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1.11. RESEARCH AND DEVELOPMENT We are committed to fully exploiting our technology platform to develop a diverse and broad portfolio of therapeutic Nanobodies, and to exploring next generation Nanobody-based technologies. We will continue to leverage the advantages of the Groupâ&#x20AC;&#x2122;s Nanobody technology in view of identifying potential drug candidates across a range of therapeutic areas and exploring and developing the potential of Nanobodies in areas where they have specific advantages. We will invest in further advancing the technology platform in terms of performance, applicability and scale. We expect that research and development expenditures for the discovery, development and commercialisation of drug candidates will continue to increase as the Group progresses its clinical and pre-clinical programmes into the next phase. In addition, we intend to initiate new discovery programmes and we are committed to seek, maintain and expand our proprietary Nanobody technology and intellectual property position.

1.12. CONFLICTING INTERESTS OF DIRECTORS (ART. 523 OF THE BELGIAN COMPANIES CODE) The Directors report that during the financial year three decisions have been taken that fall within the provisions of Art. 523 of the Belgian Companies Code. As required by Art. 523 of the Belgian Companies Code, the full minutes of said meeting of the Board of Directors relating to such conflict of interests are to be reproduced hereunder: Meeting Board of Directors of 26 February 2014 Mr Moses did not participate in the deliberations and resolution of the Board with respect to this item on the agenda. Prior to the deliberation on this item, the other members of the Board acknowledge that they have been informed, in accordance with Art. 523 of the Belgian Companies Code, by e-mail dated 21 February 2014, of the declaration by Edwin Moses in respect of his conflict of interest in relation to this item on the agenda, as follows:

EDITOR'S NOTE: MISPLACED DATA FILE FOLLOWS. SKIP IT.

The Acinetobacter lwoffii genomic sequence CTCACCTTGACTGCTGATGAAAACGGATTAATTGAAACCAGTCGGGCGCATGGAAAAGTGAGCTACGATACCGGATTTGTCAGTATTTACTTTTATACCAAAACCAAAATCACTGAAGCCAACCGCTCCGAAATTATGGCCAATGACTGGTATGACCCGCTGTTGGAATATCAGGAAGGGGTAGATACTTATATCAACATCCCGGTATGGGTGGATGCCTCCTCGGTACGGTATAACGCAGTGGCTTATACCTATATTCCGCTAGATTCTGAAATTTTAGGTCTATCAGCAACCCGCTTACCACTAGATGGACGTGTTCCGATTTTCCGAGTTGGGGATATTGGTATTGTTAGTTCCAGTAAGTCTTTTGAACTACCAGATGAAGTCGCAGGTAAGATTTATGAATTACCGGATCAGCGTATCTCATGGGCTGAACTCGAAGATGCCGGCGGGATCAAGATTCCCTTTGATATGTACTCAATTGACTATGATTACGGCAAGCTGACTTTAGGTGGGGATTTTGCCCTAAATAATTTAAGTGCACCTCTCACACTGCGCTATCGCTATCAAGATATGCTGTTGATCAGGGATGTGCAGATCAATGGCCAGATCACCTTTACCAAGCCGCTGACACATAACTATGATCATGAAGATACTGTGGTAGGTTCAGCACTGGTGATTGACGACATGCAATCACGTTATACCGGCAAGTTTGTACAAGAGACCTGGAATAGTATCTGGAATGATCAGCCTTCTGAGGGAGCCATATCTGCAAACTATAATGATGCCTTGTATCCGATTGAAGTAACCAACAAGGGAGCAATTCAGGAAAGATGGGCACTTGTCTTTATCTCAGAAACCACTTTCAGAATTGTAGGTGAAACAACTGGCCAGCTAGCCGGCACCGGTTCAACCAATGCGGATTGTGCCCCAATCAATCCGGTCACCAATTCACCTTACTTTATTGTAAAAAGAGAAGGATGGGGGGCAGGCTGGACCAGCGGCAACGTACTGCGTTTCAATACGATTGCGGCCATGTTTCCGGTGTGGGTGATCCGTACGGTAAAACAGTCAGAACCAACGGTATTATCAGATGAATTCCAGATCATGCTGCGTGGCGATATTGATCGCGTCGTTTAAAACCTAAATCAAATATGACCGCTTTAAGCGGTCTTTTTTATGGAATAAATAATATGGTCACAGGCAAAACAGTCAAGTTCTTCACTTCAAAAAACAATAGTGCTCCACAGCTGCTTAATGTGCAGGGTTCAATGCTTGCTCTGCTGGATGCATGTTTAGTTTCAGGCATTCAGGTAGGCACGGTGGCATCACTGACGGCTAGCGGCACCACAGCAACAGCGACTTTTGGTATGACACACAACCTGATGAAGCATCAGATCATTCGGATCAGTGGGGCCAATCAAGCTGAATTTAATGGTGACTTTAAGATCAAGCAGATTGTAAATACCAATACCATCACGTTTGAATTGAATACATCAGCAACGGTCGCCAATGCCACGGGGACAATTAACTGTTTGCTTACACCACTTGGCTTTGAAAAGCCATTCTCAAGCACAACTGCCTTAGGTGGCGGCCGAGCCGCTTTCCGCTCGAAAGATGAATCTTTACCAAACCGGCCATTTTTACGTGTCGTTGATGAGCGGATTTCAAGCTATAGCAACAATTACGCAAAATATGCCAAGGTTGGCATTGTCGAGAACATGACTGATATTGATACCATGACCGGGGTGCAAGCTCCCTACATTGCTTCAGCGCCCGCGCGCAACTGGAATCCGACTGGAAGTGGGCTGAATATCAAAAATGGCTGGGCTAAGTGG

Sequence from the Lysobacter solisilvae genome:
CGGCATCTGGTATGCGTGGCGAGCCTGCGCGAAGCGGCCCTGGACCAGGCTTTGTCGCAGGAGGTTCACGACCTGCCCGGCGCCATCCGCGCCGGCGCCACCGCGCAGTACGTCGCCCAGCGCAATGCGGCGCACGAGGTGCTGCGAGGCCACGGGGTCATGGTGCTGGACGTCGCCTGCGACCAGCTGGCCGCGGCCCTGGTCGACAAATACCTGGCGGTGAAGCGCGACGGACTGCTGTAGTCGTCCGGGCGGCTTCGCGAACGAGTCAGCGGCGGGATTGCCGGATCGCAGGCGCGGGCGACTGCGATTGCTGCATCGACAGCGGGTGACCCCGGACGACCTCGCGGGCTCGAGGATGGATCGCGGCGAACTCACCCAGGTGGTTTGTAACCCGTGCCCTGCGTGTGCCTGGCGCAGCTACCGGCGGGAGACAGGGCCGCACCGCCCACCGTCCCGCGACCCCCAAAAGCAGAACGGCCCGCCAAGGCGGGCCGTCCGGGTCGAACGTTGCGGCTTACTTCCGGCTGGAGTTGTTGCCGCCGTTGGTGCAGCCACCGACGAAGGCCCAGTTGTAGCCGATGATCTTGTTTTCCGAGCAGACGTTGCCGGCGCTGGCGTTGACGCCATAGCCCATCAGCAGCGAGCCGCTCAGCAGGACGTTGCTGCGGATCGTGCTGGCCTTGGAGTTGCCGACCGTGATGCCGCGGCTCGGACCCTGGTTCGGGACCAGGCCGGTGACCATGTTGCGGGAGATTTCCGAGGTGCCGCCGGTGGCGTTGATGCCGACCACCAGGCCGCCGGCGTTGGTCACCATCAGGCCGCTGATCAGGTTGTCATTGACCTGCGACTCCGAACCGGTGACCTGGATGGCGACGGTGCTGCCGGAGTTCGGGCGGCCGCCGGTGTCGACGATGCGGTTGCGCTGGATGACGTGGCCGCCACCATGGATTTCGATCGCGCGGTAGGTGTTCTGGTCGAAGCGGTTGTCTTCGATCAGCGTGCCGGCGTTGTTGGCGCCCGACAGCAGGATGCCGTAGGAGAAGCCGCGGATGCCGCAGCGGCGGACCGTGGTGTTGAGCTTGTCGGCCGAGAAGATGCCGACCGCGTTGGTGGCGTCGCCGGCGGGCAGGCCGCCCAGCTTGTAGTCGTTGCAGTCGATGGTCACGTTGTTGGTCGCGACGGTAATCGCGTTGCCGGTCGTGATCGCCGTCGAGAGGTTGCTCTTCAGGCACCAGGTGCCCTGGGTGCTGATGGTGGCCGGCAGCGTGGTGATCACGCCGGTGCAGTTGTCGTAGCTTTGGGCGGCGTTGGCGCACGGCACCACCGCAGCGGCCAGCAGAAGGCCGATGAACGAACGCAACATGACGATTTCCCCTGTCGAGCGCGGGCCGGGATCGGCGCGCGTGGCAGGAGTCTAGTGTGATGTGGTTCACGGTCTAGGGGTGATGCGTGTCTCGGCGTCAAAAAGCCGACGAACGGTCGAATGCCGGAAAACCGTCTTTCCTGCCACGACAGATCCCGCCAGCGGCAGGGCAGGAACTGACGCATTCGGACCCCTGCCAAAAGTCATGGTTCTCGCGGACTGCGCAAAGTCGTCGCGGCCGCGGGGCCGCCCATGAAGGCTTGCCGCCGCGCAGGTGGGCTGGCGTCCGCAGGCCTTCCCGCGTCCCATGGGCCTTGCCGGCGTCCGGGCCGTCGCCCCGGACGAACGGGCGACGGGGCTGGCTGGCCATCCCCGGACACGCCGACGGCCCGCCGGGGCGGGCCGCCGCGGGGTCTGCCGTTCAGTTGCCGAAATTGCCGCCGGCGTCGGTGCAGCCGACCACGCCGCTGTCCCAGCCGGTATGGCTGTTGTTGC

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“I write to you in my capacity of Director of the Board of Directors (the “Board”) of Ablynx nv (the “Company”). I refer to the meeting of the Board scheduled for 26 February 2014, which will resolve on the issue of warrants for the benefit of certain employees and consultants of the Company (the “Stock Option Plan”). In accordance with Art. 523 of the Belgian Company Code, I would like to report that I have a financial conflict of interest in respect of this agenda item. In my capacity of member of the executive committee of the Company, I am selected as one of the beneficiaries of the Stock Option Plan and will accordingly be offered a certain number of warrants. However, I believe that the approval by the Board of the Stock Option Plan is in the interest of the Company, given the limited financial consequences for the Company (as the issue of the warrants shall have no immediate financial impact on the Company), as well as the purpose thereof. The purpose of this Stock Option Plan is (i) to create a long-term incentive for the selected employees, consultants and Directors who are able to contribute substantially to the success and growth of the Company; (ii) to provide the Company with the necessary means to recruit and retain competent and experienced staff members; and (iii) to create a common interest between the selected participants on the one hand and the shareholders of the Company on the other, aimed at an increase in the value of the Company’s shares. The consequences of the Stock Option Plan for the existing shareholders and warrant holders, and more in particular the dilution that would result from the exercise of all offered warrants, are clearly indicated in the special report of the Board in accordance with Art. 583 of the Belgian Company Code.” Meeting of the Board of Directors of 28 March 2014 Mr Moses did not participate in the deliberations and resolution of the Board with respect to this item on the agenda. Prior to the deliberation on this item, the other members of the Board acknowledge that they have been informed, in accordance with Art. 523 of the Belgian Companies Code, by e-mail dated 25 March 2014, of the declaration by Edwin Moses in respect of his conflict of interest in relation to this item on the agenda, as follows: